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It’s not about who you are standing against – it’s about what you are standing for.

Corrie-Haddock.jpg

Corie Haddock is “a working class boy from Taranaki”. A former welder, who went on to study mental health at university, he’s a manager with the Lifewise trust, a community organisation which initiates new ways to solve challenging social issues and provides services to families in need, the homeless and disabled people. 

Corie is also co-chair of the New Zealand Coalition to End Homelessness and is outspoken on the lack of Government support for the homeless. He speaks from experience when he says he believes its policies are contributing to the homeless problem.

He lives in Huapai so has a thorough knowledge of the Helensville electorate – where he’s standing against John Key. For Corie it’s not about who he is standing against – it’s about what he’s standing for. 

“I came to politics through my work. For me the change in my life came in 2008 when I first began working with homeless people. That was my first experience of immense poverty – on a scale I had never known existed in New Zealand.

“I have seen a lot more since then and I’ve seen inequality grow, and that is not the New Zealand I want to live in or want my children to live in. So I had to take direct action to stand and fight for the country I believe in.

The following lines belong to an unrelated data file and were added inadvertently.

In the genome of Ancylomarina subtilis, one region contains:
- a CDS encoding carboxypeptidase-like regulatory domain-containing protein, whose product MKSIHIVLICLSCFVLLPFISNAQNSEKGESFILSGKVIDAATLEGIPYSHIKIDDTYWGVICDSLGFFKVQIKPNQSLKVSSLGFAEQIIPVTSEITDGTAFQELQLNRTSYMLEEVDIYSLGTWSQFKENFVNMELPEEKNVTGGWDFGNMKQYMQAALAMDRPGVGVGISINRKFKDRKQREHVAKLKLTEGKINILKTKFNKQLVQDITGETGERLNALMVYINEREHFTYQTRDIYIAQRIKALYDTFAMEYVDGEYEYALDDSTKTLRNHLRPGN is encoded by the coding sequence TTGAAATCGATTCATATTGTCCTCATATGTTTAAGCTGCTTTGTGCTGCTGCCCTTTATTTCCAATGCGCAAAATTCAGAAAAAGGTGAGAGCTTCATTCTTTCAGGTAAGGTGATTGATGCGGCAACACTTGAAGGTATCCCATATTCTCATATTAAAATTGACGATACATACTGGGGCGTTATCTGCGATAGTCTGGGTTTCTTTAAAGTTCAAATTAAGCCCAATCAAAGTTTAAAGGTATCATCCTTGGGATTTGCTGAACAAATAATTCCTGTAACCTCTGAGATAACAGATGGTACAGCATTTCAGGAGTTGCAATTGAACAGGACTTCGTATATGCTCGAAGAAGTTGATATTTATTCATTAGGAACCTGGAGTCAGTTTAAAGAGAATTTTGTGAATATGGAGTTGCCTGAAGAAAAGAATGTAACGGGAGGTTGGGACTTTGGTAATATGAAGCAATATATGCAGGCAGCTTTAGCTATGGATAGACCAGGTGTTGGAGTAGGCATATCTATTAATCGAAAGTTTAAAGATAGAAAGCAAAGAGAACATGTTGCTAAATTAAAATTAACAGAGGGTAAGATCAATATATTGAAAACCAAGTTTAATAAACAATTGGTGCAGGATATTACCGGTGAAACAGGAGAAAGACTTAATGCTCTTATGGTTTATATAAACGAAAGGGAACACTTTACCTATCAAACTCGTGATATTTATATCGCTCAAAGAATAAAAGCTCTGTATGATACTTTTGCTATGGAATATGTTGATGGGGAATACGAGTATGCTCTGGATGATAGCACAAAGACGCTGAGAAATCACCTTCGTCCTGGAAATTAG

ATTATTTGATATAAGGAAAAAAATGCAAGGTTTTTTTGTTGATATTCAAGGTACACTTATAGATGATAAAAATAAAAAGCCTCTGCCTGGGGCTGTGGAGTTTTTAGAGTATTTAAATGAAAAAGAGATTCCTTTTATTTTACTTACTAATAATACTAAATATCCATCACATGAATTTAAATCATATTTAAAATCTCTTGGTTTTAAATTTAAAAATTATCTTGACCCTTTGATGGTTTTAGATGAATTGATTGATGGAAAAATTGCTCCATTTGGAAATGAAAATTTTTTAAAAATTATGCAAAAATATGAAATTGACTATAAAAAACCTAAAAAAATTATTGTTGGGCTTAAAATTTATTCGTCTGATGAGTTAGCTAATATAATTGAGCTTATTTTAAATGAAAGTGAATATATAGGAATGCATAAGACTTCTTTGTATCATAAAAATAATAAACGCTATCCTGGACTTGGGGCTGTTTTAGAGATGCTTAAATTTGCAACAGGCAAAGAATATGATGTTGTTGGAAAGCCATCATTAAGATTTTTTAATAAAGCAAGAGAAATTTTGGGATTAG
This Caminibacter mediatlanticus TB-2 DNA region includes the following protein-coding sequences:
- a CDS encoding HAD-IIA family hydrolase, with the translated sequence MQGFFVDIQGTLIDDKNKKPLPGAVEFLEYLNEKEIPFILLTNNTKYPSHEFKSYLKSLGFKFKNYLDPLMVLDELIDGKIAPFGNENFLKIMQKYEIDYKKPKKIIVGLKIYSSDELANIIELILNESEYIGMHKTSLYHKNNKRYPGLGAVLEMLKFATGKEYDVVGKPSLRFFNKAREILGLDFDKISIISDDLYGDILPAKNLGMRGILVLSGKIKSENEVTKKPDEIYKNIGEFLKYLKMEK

“I joined the Party in 2010 and was campaign manager for Jeremy Greenbrook-Held who ran for Labour in Helensville in 2011.

“I’ve lived in the electorate for 15 years, my wife is a relief teacher locally, so for me it’s the natural place to stand. I understand the issues that concern and frustrate local people – from the lack of job opportunities and affordable housing, to congestion, and infrastructure not keeping up with development – because I’m living many of those frustrations every day too.

“We’ve worked hard on the election strategy and are running a positive campaign. We have a small team – myself, my wife and the LEC. We did a lot of initial targeting, which is serving us well and are concentrating on where we know there are core Labour voters.

“We’re door knocking now and the initial responses from people have been really interesting. In one breath people say they are going to vote for Key, but, in the next they say they don’t like his policies.  People are interested and positive about our campaign and they do want things to change.  

“The work won’t stop after the election, we’ll keep on going and build on what we are doing now. I plan to be Labour’s Helensville candidate in 2017 - my goal is to be the first Labour MP for Helensville.” 

You can follow Corie's Campaign Journey by liking his Facebook page here.